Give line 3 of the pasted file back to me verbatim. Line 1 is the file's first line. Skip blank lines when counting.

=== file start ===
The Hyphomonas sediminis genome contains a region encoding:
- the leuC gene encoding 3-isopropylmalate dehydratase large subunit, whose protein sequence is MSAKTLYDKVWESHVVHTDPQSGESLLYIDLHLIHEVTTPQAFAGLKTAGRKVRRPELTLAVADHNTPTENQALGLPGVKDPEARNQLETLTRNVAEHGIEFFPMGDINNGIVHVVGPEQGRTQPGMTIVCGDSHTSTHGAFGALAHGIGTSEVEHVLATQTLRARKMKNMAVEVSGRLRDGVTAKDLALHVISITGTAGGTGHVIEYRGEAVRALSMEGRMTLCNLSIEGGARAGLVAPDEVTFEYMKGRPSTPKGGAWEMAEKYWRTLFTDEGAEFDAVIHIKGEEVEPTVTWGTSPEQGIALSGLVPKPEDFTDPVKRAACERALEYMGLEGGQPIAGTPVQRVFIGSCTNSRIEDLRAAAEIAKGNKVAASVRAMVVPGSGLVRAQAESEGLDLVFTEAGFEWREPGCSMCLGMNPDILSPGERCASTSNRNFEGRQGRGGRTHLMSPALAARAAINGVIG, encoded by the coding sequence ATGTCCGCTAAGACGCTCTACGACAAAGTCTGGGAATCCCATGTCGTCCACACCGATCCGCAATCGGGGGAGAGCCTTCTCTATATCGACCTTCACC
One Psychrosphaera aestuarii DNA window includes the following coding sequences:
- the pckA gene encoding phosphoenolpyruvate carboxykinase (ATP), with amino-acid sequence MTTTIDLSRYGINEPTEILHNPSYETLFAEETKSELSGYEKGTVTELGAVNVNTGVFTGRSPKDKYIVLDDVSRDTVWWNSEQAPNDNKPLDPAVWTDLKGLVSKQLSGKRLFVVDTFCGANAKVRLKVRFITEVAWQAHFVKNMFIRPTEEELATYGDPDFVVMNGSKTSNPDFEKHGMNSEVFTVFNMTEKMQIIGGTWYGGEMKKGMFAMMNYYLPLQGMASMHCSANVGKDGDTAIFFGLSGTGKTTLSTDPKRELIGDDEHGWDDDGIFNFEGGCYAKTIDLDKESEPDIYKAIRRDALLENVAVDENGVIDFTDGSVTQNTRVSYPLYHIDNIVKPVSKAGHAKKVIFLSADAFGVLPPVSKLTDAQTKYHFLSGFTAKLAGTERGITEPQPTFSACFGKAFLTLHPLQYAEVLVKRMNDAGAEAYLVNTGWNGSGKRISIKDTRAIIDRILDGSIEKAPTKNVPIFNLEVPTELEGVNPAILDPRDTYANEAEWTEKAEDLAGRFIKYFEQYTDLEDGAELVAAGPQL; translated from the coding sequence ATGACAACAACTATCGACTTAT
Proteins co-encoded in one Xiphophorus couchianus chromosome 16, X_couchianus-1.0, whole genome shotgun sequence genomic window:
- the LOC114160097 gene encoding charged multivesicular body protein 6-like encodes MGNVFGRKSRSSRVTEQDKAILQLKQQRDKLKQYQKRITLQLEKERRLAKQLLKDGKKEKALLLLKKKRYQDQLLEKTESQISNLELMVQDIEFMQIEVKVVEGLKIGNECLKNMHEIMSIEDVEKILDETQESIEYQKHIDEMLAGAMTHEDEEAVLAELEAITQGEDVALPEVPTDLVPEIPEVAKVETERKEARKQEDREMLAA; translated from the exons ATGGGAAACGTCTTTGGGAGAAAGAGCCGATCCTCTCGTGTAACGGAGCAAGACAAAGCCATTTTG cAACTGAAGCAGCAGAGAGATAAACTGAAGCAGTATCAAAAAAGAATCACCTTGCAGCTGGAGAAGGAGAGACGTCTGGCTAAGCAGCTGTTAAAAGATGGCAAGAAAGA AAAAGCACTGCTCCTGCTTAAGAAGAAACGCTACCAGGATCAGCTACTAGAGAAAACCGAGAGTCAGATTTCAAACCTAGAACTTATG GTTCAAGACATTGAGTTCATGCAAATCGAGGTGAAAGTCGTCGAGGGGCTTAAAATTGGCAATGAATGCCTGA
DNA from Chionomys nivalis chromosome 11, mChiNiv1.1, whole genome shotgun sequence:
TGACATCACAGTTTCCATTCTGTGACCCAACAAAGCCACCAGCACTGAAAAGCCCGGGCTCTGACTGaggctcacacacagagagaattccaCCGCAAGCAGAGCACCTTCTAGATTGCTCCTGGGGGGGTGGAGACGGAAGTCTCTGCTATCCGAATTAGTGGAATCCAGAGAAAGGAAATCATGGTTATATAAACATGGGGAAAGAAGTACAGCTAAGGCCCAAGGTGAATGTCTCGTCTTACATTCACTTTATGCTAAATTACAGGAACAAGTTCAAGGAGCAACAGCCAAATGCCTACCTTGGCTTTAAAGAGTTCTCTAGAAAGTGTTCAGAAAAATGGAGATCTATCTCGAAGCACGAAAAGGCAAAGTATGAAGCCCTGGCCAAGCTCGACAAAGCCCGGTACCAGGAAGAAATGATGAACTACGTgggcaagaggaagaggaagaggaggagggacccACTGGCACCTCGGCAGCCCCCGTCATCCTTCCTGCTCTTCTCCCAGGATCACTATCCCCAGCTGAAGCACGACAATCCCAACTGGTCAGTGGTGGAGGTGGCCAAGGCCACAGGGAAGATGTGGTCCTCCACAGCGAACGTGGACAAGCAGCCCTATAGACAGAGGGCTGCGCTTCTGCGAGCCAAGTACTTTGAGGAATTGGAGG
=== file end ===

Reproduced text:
One Psychrosphaera aestuarii DNA window includes the following coding sequences: